“I finished it,” Ellis said.

“You did?” There was excitement in Carol’s voice.

“I did,” he affirmed. “A year I’ve been working on it, and it’s finally finished.” He breathed a sigh of achievement.

Carol studied where her hook needed to go. “Why did it take so long?”

“I just couldn’t get those final touches in. Wasn’t sure if I should or if I shouldn’t.”

“So when do I get to see the painting?”

“You can see it now if you’d like.”

“I’d like. But I just have to finish this little piece.” Carol returned her attention to her work. She felt a tug on the yarn. She looked down and saw the cat. “Whiskers. No.”

Whiskers paid her no-nevermind. He’d started his job, He wasn’t going to quit.

Carol threw a ball at the cat. “Chase that.”

The cat ignored her. He was ready to play, and he needed a playmate. He’d chosen Carol.

Carol turned to her husband, joyfully sipping his wine, satisfaction on his face. “Can you do something about that cat?” Carol’s voice was filled with frustration. “If you want me to look at your painting, you’d better.”

Ellis sighed. “Oh, all right. But hurry. I want you to see the painting.”

Ellis reached down and unraveled Whiskers from the yarn. He lifted the cat and carried him into the kitchen. “Want a snack, big fellow?”

“Don’t you feed that cat?” Carol called from the other room. ‘He’s getting fat.”

“Well, what do I do with him?”

“Play with him. He wants some attention.”

Carol was getting frustrated with the cat, with her husband, with the blanket. The blanket was not going well. And it was for her dad’s birthday three days hence. She laid it out on the couch and took a good look at it. “Darn. That’s not the color.” She headed into the bedroom to look through her yarn. There, she found it. Just the right color. Then she was back in the living room, comparing the yarn with the blanket.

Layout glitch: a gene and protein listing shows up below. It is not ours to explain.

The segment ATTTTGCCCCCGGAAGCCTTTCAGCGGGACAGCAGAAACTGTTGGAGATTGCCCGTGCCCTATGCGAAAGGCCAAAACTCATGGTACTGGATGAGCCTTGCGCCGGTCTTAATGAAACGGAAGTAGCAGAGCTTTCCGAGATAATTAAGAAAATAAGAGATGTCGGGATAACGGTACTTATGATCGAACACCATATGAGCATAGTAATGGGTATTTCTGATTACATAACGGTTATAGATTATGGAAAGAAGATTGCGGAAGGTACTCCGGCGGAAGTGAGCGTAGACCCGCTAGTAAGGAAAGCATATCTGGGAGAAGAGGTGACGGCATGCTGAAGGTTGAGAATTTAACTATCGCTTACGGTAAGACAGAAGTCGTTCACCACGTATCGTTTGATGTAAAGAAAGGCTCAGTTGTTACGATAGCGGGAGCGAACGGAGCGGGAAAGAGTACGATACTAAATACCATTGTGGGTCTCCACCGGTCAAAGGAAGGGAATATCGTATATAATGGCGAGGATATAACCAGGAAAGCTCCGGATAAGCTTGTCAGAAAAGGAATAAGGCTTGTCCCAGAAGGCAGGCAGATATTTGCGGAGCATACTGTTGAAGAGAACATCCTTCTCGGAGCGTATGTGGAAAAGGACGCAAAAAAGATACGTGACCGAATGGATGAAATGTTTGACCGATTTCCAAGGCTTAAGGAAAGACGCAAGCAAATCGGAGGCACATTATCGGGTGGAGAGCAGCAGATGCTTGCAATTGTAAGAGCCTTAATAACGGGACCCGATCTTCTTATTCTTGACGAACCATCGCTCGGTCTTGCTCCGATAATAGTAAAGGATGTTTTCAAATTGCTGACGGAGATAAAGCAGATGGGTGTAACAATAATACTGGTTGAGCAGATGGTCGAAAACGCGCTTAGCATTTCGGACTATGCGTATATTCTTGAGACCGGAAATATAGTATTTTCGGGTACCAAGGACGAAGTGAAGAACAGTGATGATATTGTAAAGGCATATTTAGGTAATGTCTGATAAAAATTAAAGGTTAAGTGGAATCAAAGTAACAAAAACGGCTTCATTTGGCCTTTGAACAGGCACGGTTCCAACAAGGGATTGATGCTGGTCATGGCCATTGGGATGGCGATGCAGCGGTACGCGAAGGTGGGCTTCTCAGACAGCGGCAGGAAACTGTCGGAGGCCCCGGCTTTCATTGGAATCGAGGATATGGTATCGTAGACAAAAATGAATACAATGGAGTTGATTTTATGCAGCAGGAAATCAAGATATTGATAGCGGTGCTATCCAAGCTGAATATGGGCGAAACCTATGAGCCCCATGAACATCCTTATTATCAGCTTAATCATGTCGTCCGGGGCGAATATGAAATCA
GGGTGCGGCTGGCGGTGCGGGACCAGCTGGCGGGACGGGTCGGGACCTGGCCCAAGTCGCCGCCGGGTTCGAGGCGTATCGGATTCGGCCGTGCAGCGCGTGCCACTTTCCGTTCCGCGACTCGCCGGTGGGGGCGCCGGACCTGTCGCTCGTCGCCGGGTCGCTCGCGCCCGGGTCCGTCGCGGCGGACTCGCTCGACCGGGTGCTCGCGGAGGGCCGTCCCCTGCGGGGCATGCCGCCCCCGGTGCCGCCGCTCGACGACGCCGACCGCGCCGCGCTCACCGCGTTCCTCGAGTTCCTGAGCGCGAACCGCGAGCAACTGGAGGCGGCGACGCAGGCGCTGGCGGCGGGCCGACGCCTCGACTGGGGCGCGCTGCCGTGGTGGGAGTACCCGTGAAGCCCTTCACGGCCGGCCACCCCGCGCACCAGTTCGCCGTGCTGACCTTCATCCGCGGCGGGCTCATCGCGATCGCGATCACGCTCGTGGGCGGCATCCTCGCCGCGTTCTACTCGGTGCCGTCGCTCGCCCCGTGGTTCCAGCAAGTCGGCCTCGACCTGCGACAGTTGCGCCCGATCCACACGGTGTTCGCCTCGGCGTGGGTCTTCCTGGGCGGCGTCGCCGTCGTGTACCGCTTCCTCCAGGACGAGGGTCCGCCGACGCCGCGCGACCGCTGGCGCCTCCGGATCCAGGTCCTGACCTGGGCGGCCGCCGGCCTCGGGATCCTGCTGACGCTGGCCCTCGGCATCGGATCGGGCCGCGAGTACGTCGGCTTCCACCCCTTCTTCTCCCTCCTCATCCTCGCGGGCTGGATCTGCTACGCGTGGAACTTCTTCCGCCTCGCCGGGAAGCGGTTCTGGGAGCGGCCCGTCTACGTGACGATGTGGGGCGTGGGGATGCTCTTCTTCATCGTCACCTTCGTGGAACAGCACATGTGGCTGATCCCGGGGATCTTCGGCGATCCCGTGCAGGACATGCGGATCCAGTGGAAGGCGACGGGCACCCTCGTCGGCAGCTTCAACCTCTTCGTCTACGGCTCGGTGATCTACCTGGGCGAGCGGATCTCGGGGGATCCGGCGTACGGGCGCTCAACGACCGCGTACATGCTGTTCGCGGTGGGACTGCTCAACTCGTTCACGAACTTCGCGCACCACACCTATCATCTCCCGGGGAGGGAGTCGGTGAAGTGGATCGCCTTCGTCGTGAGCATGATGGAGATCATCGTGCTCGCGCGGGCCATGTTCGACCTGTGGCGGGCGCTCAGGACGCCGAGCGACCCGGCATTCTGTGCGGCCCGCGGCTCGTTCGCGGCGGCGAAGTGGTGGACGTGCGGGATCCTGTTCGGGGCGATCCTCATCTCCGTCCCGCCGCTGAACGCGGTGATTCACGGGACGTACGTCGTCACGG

Ellis stuck his head through the kitchen door. “You about ready to go see the painting?”

“Okay,” she said, looking up at her husband.

She lifted the blanket up for Ellis to see. “What do you think?”

Ellis studied the blanket with his painter’s eyes. Finally, he gave Carol his verdict. “It looks finished to me.”

“What do you know?” Carol said and folded the blanket and skulked off to the closet with it. Under her breath, she whispered, “It’s never going to be finished in time.”

Off the two went to Ellis’ studio. Ellis turned on the light. In the middle of the room was the canvas. A woman sat, crocheting. A man sat beside her with a glass of wine. In front of them was a table with a flowery table cloth. There was an empty chair in the foreground.

“What do you think?” he asked his wife as she stared at the painting.

“It’s beautiful. What’s it called?”

“Marriage.”

Carol leaned over and kissed her husband. Then she said, “It’s wonderful. I love it.”

Ellis wrapped his arms around his wife and embraced her. Looking over her shoulder, he saw something. Something was missing. On the canvas. He let go of his wife.

“No,” he screamed.

“What’s the matter?” she asked, panic in her voice.

“I should have waited.”

“Waited?’

“Yes.”

“But you’ve done it. It’s your masterpiece. I am so glad you showed me.”

“But it’s not finished.”

micropoem for the day: before you know it

So we’ve unpacked our resolutions. The ones we stored in the attic. We weren’t up to them in 2018. We’re going to be better in 2019 and go after them like gang busters. We’re giving up smoking. We’re going on that diet. We’re giving up sweets. We’re going to eat healthier. Read more books. Watch less TV. Get that degree. Save more money. Break off that bad relationship. Make up with that sister or brother we haven’t talked to in years. Change jobs. Go in for that promotion. Ask for that raise. Get out of the house more. Be a nicer person. Find true love come hell or high water. You name and we’re doing it. So help us, God. But first…

Soon the Auld Lang Syne
countdown and midnight ball drop
champagne and a kiss